The likelihood rises that Biden, Warren and Bloomberg will meet the 15 percent threshold necessary to win delegates from statewide and district-level tallies of votes. And while it's hard to predict whether and where the altered field might result in Biden gaining or losing in relation to Sanders, it is more likely that Sanders' raw delegate haul will be lowered and Biden's increased by Klobuchar and Buttigieg removing themselves from the mix.
The truth is, it would have been much more meaningful for them to hit the escape key after neither one won the New Hampshire primary two weeks ago — giving Biden a clear boost — as early voting has been going on in many of the Super Tuesday states for several weeks. Still, Elrod said, it's important that they won't be drawing more votes away from Biden as he tries to make the threshold in states and districts across the country.
If the field had remained intact, she said, "they ran the risk of the left-of-center wing of the Democratic Party coming out of Super Tuesday with very little juice."
Klobuchar framed her decision as "what's best for the country" in a call with her staff, according to an aide who relayed the comments to NBC News. But Klobuchar, 59, and Buttigieg, 38, also had to weigh their narrow hopes of winning the nomination against their desire to remain in good standing with a party establishment anxious to consolidate support behind a single alternative to Sanders.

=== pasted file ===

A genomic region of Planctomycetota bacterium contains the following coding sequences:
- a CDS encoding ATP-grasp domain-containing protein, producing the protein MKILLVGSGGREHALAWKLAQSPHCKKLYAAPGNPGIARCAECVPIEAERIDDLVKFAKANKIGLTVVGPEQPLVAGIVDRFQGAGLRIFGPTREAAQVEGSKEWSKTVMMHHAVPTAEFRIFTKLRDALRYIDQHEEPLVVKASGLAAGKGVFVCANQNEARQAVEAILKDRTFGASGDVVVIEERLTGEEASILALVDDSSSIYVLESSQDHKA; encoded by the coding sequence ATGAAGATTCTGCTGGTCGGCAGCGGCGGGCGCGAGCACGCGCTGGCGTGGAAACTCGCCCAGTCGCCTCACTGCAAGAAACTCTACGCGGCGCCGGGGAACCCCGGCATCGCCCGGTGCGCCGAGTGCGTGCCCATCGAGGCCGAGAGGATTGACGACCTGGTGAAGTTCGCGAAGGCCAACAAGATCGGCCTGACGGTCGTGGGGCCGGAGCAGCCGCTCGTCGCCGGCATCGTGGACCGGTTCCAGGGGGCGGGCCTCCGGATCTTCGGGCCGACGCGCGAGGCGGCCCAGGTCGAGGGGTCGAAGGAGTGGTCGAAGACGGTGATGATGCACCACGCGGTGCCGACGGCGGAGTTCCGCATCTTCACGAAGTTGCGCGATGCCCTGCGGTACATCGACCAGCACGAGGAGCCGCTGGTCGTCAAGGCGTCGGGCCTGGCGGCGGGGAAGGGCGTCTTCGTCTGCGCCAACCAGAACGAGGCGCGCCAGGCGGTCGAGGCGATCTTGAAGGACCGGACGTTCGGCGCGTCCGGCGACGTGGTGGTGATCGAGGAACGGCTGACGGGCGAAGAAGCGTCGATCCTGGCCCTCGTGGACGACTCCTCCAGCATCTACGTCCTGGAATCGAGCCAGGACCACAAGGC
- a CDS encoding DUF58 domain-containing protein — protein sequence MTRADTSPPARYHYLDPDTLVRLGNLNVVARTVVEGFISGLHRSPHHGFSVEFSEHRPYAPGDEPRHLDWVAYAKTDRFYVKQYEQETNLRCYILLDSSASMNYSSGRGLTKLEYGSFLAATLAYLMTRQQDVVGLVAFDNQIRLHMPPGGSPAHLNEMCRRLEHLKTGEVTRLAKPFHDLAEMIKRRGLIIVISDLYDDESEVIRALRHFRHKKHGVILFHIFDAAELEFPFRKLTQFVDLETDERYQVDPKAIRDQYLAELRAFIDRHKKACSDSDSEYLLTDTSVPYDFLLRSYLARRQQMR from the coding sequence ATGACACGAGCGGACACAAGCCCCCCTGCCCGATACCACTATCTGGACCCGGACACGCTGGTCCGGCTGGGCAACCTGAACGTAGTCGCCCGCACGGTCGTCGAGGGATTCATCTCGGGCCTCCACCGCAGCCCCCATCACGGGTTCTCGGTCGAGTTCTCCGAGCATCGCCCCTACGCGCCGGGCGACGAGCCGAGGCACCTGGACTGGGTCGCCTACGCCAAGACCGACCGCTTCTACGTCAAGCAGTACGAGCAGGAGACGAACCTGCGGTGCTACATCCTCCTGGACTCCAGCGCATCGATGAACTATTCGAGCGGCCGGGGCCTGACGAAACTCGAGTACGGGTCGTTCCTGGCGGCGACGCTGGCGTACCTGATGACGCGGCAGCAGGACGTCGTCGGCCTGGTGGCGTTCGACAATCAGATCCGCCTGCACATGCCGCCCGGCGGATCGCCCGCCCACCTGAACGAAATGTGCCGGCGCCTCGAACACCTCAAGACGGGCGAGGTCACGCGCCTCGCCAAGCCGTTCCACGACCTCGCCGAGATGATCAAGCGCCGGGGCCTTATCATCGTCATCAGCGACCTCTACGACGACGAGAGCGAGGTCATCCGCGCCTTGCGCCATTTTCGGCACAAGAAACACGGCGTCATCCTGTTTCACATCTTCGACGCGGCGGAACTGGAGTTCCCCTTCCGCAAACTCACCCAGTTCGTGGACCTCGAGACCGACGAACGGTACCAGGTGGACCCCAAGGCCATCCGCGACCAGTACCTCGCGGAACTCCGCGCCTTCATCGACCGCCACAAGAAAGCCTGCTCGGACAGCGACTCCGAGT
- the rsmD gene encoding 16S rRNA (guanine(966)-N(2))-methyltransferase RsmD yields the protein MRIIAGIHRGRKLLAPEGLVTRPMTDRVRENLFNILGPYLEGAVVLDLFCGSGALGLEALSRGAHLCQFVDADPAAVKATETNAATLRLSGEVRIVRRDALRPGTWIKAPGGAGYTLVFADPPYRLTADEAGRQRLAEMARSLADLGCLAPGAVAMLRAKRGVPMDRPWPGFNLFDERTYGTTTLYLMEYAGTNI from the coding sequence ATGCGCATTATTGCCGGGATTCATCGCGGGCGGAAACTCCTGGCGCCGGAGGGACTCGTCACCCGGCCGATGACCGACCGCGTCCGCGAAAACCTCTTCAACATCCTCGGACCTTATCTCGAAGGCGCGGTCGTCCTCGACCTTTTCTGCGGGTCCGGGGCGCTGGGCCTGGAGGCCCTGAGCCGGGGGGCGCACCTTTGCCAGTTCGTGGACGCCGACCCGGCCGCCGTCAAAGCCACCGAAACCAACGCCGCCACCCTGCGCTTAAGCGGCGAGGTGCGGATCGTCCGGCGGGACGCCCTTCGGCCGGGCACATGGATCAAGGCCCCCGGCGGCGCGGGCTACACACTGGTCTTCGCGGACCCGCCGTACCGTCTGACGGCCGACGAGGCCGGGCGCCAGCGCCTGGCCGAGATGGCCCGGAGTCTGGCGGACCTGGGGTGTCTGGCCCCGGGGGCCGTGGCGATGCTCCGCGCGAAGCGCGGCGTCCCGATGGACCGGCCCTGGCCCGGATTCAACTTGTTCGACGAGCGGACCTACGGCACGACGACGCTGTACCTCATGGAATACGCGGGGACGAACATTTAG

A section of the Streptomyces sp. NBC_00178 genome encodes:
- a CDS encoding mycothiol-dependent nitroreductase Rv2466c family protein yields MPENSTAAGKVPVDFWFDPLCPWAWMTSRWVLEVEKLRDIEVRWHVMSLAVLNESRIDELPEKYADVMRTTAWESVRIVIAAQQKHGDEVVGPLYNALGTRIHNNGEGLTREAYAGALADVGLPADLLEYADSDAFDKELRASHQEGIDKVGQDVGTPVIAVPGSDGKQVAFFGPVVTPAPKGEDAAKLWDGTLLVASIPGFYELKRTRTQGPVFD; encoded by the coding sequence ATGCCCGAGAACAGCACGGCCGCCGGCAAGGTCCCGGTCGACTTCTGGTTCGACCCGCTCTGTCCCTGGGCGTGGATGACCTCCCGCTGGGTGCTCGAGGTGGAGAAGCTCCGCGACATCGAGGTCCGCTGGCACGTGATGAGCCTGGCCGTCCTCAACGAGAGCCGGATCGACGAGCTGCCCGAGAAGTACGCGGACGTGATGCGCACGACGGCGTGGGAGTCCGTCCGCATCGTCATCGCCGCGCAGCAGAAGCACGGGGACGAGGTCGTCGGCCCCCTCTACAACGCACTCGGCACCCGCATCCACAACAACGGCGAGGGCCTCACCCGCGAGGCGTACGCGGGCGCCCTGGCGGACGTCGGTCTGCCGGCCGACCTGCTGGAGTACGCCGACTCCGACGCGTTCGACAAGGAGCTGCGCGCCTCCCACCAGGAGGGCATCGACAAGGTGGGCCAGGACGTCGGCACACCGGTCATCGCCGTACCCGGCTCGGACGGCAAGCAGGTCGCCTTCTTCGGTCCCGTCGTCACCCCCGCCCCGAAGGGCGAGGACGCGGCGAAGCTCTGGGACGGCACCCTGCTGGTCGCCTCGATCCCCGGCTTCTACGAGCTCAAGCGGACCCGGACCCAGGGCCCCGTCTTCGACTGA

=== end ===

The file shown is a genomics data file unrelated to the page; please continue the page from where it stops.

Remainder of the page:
Before Super Tuesday was the only time Klobuchar and Buttigieg could get out of the race and hope to claim they had put party goals over personal ambition. While that might not matter for candidates who don't plan to run again — at 70 and 78, respectively, it seems less likely that Warren and Bloomberg are thinking about their next bids for the presidency — it would be irresponsible for candidates like Klobuchar and Buttigieg not to factor their own futures into their thinking.
Both of them could earn consideration as vice presidential picks for a Biden ticket, should he win the nomination.
Klobuchar demurred when NBC's Jane Timm asked her about that possibility in December. But she didn't entirely rule it out, either.
"You don't see a scenario — you're all in, no V.P. interest?" Timm asked.
"I'm going to run and am running for president, and I'm in a good position right now," Klobuchar said.
Neither Bloomberg nor Warren have shown any signs of leaving the race.
Nomiki Konst, who was a surrogate for Sanders' 2016 campaign, said in a text message exchange with NBC News that the Democratic Party risks alienating many of the voters it will need come November if it picks a nominee by pooling the delegates of a series of candidates behind one rival to Sanders and then turns to a group of party leaders known as superdelegates at the convention in Milwaukee this summer to help nominate Biden.
"If the establishment's entire strategy is dependent on backroom deals with superdelegates, I'm afraid we are in for another four years of Trump and potentially in danger of losing any democratic values left in this country," she said. "I believe the only way we can defeat Trump is by supporting the candidate that has a well-organized, energized, multi-racial, multi-generational working-class movement on the ground."
Jonathan Allen reported from Washington, Ali Vitali from Boston, and Gary Grumbach from Salt Lake City.